De Minimis for Air Emissions
Any activity or workplace that causes contaminants to be released into the air in Texas requires authorization from the TCEQ. De minimis is one of four choices a small business owner or local government representative may have available to them to satisfy air authorization requirements in Texas. The other three are:
If a small business owner or local government representative determines that an operation or activity meets the requirements of the De Minimis Rule and can show suitable proof that de minimis applies to their location, then no other state air authorization is required.
Tools to Determine if a Facility is De Minimis
List of De Minimis Facilities
Reviewing the De Minimis Facilities or Sources list is the easiest way to determine if an operation qualifies for a de minimis authorization. That list may be obtained at:
The list may also be obtained by calling the TCEQ's Air Permits Division in Austin at 512-239-1250 and asking for the latest list of De Minimis Facilities.
De Minimis Rule
A. Material Use - Paragraph 2 of the rule shows de minimis limits by the amount and type of materials that are allowed to be used in a year's time. View the rule at 30 Texas Administrative Code, Chapter 116
B. Effects Screening Levels (ESL) - Paragraph 3 of the rule shows how a facility meets the De Minimis Rule by evaluating the daily and annual emissions from the site. This chart shows the sitewide emission rate caps based on ESL: 30 TAC Chapter 116.119(a)(3) (PDF), (Help with PDF)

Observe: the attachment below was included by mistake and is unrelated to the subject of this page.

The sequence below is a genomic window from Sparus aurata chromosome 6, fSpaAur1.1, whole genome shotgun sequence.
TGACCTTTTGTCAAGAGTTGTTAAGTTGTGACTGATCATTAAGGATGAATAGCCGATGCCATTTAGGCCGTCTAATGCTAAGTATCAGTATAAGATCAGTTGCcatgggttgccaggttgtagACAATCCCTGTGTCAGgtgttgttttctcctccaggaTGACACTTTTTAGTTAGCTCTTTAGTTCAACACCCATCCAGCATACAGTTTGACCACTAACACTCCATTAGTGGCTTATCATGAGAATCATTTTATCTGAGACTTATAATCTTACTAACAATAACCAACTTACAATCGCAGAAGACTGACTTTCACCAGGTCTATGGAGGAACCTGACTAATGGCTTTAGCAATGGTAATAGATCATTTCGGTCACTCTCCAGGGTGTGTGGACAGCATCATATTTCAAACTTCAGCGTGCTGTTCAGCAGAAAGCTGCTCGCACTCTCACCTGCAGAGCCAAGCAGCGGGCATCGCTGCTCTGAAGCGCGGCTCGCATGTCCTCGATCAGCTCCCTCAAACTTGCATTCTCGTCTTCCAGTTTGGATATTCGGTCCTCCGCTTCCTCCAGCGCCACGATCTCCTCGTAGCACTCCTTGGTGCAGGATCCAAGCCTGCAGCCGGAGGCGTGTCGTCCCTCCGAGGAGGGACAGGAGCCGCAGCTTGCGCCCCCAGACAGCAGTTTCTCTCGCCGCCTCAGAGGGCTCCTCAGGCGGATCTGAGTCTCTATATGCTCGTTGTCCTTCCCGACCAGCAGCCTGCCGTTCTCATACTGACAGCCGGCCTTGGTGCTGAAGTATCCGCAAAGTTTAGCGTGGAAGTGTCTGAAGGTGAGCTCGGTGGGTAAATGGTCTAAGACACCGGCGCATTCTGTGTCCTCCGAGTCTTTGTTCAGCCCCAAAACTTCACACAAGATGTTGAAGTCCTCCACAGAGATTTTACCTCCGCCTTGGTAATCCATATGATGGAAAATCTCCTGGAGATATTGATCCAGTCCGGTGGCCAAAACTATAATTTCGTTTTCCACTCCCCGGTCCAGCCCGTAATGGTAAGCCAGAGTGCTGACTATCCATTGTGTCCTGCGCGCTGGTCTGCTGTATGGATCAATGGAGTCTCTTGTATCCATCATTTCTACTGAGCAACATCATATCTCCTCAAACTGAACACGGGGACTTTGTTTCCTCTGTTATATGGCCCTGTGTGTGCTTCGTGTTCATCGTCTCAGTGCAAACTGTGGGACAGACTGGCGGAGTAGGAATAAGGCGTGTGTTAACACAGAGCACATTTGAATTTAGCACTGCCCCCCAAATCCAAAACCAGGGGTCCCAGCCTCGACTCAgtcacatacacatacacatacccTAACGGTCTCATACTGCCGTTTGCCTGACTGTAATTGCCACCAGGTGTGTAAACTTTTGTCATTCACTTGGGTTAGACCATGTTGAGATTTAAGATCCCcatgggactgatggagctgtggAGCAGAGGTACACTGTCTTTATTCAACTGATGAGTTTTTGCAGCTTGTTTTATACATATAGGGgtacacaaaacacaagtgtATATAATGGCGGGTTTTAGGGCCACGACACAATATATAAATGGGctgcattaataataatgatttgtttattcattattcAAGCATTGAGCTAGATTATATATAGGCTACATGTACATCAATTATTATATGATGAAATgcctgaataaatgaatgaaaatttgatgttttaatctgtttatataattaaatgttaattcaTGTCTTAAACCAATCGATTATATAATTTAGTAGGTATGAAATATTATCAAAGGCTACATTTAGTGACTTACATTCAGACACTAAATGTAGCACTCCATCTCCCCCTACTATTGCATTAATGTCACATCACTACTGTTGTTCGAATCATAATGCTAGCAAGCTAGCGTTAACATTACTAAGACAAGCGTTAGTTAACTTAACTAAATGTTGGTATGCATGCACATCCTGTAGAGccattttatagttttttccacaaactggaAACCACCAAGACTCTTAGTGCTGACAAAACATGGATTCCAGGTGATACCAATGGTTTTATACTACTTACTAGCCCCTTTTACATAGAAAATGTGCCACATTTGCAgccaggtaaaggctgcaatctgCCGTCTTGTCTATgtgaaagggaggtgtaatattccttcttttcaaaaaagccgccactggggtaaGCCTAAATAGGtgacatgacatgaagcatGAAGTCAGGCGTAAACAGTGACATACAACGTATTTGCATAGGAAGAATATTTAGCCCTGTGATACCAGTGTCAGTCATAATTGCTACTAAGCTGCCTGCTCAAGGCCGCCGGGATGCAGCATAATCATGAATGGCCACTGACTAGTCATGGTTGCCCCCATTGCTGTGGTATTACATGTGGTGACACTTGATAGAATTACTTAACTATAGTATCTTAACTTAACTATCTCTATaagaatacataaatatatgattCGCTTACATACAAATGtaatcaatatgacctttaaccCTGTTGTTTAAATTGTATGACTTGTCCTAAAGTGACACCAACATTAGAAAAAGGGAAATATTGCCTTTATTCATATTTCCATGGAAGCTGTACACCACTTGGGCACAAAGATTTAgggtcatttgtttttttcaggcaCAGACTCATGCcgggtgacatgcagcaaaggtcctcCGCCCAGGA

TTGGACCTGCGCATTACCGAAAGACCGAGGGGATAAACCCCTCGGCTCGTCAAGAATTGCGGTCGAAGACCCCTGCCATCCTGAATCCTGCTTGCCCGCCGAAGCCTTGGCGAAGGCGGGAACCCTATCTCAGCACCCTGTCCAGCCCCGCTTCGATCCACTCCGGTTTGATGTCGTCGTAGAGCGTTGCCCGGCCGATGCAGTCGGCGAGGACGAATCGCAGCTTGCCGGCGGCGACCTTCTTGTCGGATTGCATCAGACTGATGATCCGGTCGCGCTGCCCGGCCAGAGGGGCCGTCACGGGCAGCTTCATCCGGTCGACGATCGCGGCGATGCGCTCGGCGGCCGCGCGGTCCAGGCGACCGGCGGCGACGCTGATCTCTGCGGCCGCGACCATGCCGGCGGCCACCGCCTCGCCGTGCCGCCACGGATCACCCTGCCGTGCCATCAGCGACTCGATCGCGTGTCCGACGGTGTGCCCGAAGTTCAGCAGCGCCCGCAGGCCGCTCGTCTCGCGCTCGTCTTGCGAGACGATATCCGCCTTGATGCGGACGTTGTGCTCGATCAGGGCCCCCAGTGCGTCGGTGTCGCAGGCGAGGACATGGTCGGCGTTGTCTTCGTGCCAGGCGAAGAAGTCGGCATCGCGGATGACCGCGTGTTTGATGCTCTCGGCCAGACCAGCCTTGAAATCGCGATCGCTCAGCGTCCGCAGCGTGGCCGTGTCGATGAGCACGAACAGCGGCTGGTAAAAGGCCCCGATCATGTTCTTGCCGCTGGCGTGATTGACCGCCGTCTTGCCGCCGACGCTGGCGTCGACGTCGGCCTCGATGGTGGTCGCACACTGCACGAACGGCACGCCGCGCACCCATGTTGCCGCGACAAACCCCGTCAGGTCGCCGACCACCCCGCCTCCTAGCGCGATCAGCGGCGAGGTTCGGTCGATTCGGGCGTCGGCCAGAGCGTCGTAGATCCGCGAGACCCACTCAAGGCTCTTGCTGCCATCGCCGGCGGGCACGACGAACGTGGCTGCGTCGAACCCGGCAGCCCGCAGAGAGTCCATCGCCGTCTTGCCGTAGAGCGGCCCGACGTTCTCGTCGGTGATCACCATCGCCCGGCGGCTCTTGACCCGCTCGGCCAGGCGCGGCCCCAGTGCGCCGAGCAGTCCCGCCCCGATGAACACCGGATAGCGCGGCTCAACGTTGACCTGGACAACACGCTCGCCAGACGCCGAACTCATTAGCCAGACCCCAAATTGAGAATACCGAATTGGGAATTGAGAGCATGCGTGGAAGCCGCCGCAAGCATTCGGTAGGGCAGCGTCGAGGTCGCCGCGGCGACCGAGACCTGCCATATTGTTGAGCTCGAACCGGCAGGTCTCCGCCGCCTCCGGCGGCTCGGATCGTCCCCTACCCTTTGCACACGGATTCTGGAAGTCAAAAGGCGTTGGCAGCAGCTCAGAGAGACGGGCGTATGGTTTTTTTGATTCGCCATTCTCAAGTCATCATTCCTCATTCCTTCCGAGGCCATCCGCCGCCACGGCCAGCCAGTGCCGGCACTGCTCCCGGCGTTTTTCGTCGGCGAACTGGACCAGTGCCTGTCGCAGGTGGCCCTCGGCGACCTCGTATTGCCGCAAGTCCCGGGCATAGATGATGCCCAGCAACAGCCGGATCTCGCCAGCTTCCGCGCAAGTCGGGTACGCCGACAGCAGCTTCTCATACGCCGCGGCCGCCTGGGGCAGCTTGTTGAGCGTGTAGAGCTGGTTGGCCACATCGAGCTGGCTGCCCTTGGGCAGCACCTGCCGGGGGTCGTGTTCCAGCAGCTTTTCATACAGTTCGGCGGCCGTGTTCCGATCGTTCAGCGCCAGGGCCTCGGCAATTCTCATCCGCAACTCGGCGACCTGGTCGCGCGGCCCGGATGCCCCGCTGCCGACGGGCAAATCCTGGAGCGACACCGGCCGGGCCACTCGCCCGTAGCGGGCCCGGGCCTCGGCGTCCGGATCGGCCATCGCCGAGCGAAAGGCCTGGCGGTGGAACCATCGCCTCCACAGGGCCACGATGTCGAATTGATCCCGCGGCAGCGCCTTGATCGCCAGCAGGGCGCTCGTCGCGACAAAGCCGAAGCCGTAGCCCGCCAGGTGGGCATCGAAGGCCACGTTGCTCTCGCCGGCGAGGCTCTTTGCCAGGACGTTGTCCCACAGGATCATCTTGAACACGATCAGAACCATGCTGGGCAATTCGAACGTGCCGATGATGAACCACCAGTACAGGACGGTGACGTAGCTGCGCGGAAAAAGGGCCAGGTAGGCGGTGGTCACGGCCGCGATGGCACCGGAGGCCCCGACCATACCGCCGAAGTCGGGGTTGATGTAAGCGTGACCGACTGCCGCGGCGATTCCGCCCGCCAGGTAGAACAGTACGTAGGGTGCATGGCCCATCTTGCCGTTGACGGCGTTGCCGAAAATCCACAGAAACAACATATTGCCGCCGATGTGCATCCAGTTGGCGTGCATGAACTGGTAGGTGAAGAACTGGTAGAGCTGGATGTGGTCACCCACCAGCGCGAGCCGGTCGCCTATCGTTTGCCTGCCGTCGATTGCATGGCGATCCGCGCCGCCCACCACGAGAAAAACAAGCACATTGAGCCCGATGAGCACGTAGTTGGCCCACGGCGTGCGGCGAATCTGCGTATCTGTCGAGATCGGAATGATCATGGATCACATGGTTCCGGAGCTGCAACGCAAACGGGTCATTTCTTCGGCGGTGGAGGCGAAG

Record Keeping: It's the Law
Although record keeping is important for any operation, it is especially important for a small business or local government claiming de minimis. The overall requirements for keeping appropriate records and the authorization for TCEQ investigators to examine those records are found in the Texas Health and Safety Code, Subtitle C, Air Quality, Chapter 382: Monitoring Requirements and Examination of Records (Section 382.016)
At a minimum, de minimis record keeping should consist of invoices for amounts of materials purchased. Facility owners and operators should maintain enough information to demonstrate they meet the De Minimis Rule requirements. Remember that these records must be produced upon request.
The phrase "de minimis" literally means "of minimum impact." It is intended that qualification for de minimis means there will be no significant contamination of the air. And it is also important to remember that the entire job site must meet de minimis standards in order to qualify under this rule.
Don't forget that de minimis is just one option when it comes to satisfying state air authorization requirements in Texas. Facilities that do not qualify for de minimis may pursue a more appropriate authorization such as Permit by Rule, Standard Permit, or a New Source Review Permit.
Where can I find more information and assistance?
The TCEQ's Small Business and Local Government Assistance Section offers free, confidential help to small businesses and local governments working to comply with state environmental regulations. Call us at 800-447-2827 or visit our Web page at TexasEnviroHelp.org.